With how many people have arthritis – the CDC’s new data shows that it’s 54 million Americans, or 1 in 4 adults – there is a huge change that you know someone who has it. That covers everyone with arthritis, including osteoarthritis, which is generally wear and tear on the joints. Inflammatory arthritis, however, is a category of arthritis autoimmune diseases. Rheumatoid arthritis is one type, and that affects 1.5 million Americans.
DO ask how they feel about it. They may or may not want to talk their feelings through.
DON’T say something along the lines of, “At least it’s not life threatening.” This is because (1) complications from it can be and (2) putting down the very real, dangerous, and painful experiences this person has/will experience(d) is just not a cool to do. You might think that you’re being helpful, but you’re really not.
DO let them talk it through without interrupting if they want to. They may need to process out loud.
DON’T look or act annoyed while they’re talking. They were just told that they have an incurable autoimmune disease that can be extremely painful. You shouldn’t be rude, and you also don’t want to make them feel like they’re a burden for talking to you about their situation.
DO ask if there’s anything you can do to help. The more specific the better here. For example, offer help carrying things if you know they struggle with that. Or offer to drive them to the grocery store if they need that. Most people do not feel comfortable just calling people out of the blue to ask for a favor – even if that person has offered to help – so by giving them a specific way you can help, you’re more likely to actually be able to help them. Here are 8 ways you can help someone with arthritis.
DON’T offer to help just for the sake of saying it. Only say it if you really mean it.
DO treat them like they’re normal. Because they are. However …
DON’T completely ignore this disease and how it affects their life. Treating them normally does not mean ignoring that they have arthritis.
DO let them tell you as much or as little as they want to. You are not privileged to any of their medical information if they do not want to share with you what their treatment plan is. And sometimes talking about it can help them process.
DON’T say, “But you’re so young!” or something along those lines. Arthritis doesn’t discriminate – not even osteoarthritis – and over 300,000 children have it. You thinking that they are too young to have it doesn’t change anything. It makes me feel really awkward when people say that to me.Dos and don'ts if someone you know was recently diagnosed with autoimmune arthritis Click To Tweet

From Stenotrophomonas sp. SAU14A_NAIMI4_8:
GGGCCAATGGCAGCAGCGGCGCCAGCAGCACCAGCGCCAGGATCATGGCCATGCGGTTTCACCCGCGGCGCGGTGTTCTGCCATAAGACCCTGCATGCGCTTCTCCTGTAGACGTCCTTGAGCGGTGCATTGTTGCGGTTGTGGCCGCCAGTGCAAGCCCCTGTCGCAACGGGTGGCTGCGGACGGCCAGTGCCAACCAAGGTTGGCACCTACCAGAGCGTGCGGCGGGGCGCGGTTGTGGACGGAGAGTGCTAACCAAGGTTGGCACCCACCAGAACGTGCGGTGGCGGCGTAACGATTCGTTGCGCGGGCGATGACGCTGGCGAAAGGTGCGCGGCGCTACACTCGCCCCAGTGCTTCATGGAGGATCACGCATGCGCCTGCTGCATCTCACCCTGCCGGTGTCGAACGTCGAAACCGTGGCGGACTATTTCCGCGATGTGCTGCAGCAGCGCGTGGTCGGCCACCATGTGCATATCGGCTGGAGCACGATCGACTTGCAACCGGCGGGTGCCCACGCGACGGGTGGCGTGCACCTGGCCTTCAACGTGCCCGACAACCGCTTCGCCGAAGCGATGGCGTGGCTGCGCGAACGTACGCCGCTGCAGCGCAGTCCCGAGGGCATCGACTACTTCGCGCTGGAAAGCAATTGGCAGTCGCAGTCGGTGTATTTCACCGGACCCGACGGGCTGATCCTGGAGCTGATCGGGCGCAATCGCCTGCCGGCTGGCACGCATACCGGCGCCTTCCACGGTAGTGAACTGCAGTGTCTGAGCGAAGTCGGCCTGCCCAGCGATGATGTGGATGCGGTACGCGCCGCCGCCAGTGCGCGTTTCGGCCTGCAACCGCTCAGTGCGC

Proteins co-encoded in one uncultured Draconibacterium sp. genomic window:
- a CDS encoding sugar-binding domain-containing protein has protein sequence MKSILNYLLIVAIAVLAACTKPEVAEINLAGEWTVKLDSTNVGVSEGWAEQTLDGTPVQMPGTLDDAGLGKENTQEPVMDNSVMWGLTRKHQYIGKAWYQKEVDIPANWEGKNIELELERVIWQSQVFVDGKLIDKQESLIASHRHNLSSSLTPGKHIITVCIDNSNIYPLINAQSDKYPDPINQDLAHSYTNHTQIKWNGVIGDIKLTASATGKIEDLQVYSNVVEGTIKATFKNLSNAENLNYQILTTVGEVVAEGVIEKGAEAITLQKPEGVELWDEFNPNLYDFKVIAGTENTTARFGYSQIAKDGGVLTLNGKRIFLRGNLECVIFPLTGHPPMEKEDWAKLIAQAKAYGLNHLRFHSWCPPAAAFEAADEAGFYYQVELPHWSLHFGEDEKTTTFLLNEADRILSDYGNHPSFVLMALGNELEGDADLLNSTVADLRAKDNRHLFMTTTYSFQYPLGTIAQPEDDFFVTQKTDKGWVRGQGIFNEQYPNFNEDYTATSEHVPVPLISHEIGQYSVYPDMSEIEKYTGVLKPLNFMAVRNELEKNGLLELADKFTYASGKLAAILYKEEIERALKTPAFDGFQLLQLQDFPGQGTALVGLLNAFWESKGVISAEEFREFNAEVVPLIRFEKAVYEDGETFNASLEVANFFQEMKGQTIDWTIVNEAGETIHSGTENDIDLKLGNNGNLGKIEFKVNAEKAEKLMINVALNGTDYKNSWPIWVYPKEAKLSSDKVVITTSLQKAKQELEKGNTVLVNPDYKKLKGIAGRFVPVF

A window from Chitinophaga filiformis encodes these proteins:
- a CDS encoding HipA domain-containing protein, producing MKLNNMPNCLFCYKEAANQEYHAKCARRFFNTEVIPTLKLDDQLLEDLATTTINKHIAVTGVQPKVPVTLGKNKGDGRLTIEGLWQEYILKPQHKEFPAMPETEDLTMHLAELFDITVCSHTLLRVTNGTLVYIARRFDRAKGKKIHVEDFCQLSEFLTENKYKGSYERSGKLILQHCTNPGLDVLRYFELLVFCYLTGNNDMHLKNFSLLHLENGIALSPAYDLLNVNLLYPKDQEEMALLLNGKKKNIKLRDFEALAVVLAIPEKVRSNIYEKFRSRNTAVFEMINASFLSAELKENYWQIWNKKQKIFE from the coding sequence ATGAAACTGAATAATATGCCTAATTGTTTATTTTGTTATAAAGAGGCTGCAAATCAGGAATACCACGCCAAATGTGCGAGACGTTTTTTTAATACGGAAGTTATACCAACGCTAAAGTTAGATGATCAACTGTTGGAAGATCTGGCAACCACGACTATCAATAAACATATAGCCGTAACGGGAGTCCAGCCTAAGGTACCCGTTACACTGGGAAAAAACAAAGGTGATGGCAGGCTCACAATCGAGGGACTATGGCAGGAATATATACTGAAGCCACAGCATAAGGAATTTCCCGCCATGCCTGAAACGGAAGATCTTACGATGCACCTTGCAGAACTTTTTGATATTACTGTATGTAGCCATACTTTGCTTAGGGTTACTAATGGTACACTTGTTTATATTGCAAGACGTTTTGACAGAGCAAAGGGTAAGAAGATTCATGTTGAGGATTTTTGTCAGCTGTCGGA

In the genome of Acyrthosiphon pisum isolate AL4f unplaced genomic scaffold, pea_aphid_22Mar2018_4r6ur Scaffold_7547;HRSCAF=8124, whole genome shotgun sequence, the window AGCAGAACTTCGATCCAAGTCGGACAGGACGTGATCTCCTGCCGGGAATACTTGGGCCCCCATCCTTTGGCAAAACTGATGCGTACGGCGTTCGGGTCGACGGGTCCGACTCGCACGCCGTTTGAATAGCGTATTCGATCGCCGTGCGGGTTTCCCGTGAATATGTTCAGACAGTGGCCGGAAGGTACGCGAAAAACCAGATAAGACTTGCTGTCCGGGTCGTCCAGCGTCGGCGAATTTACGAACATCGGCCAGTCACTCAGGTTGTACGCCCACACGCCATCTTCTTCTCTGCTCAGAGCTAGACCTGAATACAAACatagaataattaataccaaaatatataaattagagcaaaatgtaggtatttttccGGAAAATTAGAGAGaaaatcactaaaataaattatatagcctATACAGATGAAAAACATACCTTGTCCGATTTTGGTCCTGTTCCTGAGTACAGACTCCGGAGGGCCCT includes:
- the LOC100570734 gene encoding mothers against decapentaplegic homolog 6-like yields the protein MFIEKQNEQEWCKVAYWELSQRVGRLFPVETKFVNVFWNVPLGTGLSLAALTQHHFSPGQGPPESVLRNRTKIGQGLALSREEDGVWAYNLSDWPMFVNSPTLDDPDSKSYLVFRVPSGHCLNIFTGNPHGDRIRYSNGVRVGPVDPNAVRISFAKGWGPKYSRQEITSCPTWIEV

DO understand that they may have to change how their life works in order to best help their health. For example, they may have to cut down their activities and spend less time with you. Understand that this is not about you. It’s about how much they can do in a day.
DON’T tell them that they shouldn’t let the disease define them unless that is actually what you mean. Far too often, people say that when they really mean, “Ignore that this disease really shapes your life or else.” Arthritis does not define my life. However, if I acted like it shouldn’t and/or doesn’t shape my life, then I would end up in the hospital for pushing myself too much and hurting myself accidentally. My life is defined by the kind of person I am, the kind of writer I am, and the kind of friend/sister/daughter I am. But I would be delusional if I thought that arthritis didn’t have a role in any of that. I am the person, writer, friend, sister, daughter, etc. I am because of the arthritis. It has made me strong, compassionate, and helpful in ways that I would never have thought possible.
Ignoring that the arthritis does have a part of my life is ignoring a huge part of me. It isn’t the only part of me, but it is a large part. You wouldn’t try and ignore that I’m from Maine, would you? Because that has shaped me just as much as than the arthritis has, and you can’t take that away from the person that I am.
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